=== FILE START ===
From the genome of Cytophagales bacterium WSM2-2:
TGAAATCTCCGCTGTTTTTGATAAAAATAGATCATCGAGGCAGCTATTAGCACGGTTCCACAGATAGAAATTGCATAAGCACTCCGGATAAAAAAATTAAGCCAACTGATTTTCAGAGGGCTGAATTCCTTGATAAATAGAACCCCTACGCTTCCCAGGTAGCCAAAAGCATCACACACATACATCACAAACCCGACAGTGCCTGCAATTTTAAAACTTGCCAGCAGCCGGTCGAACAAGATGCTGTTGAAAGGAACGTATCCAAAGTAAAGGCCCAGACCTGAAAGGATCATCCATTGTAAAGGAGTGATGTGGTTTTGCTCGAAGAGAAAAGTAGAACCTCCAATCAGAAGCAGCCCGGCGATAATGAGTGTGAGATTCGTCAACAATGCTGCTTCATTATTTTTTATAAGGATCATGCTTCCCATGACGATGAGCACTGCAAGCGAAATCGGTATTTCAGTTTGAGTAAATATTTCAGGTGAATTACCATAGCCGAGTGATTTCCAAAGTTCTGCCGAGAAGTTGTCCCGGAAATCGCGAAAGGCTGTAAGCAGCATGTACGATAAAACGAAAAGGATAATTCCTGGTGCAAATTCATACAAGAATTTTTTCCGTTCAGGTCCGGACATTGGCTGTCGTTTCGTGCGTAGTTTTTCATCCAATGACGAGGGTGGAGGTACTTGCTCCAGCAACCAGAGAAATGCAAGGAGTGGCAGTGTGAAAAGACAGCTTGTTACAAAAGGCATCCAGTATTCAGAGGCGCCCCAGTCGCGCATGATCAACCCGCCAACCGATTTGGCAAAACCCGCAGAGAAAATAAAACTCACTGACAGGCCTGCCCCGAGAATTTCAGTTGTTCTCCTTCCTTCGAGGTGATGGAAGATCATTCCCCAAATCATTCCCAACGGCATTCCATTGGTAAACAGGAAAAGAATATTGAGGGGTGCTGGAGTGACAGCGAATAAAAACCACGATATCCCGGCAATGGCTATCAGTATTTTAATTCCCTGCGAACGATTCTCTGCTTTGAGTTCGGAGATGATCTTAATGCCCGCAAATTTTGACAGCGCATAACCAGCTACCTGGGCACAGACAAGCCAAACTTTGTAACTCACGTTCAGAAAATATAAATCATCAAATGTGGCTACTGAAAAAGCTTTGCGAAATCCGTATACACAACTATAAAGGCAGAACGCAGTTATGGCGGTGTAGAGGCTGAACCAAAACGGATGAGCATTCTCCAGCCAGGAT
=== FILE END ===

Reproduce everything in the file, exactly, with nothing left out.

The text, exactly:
From the genome of Cytophagales bacterium WSM2-2:
TGAAATCTCCGCTGTTTTTGATAAAAATAGATCATCGAGGCAGCTATTAGCACGGTTCCACAGATAGAAATTGCATAAGCACTCCGGATAAAAAAATTAAGCCAACTGATTTTCAGAGGGCTGAATTCCTTGATAAATAGAACCCCTACGCTTCCCAGGTAGCCAAAAGCATCACACACATACATCACAAACCCGACAGTGCCTGCAATTTTAAAACTTGCCAGCAGCCGGTCGAACAAGATGCTGTTGAAAGGAACGTATCCAAAGTAAAGGCCCAGACCTGAAAGGATCATCCATTGTAAAGGAGTGATGTGGTTTTGCTCGAAGAGAAAAGTAGAACCTCCAATCAGAAGCAGCCCGGCGATAATGAGTGTGAGATTCGTCAACAATGCTGCTTCATTATTTTTTATAAGGATCATGCTTCCCATGACGATGAGCACTGCAAGCGAAATCGGTATTTCAGTTTGAGTAAATATTTCAGGTGAATTACCATAGCCGAGTGATTTCCAAAGTTCTGCCGAGAAGTTGTCCCGGAAATCGCGAAAGGCTGTAAGCAGCATGTACGATAAAACGAAAAGGATAATTCCTGGTGCAAATTCATACAAGAATTTTTTCCGTTCAGGTCCGGACATTGGCTGTCGTTTCGTGCGTAGTTTTTCATCCAATGACGAGGGTGGAGGTACTTGCTCCAGCAACCAGAGAAATGCAAGGAGTGGCAGTGTGAAAAGACAGCTTGTTACAAAAGGCATCCAGTATTCAGAGGCGCCCCAGTCGCGCATGATCAACCCGCCAACCGATTTGGCAAAACCCGCAGAGAAAATAAAACTCACTGACAGGCCTGCCCCGAGAATTTCAGTTGTTCTCCTTCCTTCGAGGTGATGGAAGATCATTCCCCAAATCATTCCCAACGGCATTCCATTGGTAAACAGGAAAAGAATATTGAGGGGTGCTGGAGTGACAGCGAATAAAAACCACGATATCCCGGCAATGGCTATCAGTATTTTAATTCCCTGCGAACGATTCTCTGCTTTGAGTTCGGAGATGATCTTAATGCCCGCAAATTTTGACAGCGCATAACCAGCTACCTGGGCACAGACAAGCCAAACTTTGTAACTCACGTTCAGAAAATATAAATCATCAAATGTGGCTACTGAAAAAGCTTTGCGAAATCCGTATACACAACTATAAAGGCAGAACGCAGTTATGGCGGTGTAGAGGCTGAACCAAAACGGATGAGCATTCTCCAGCCAGGAT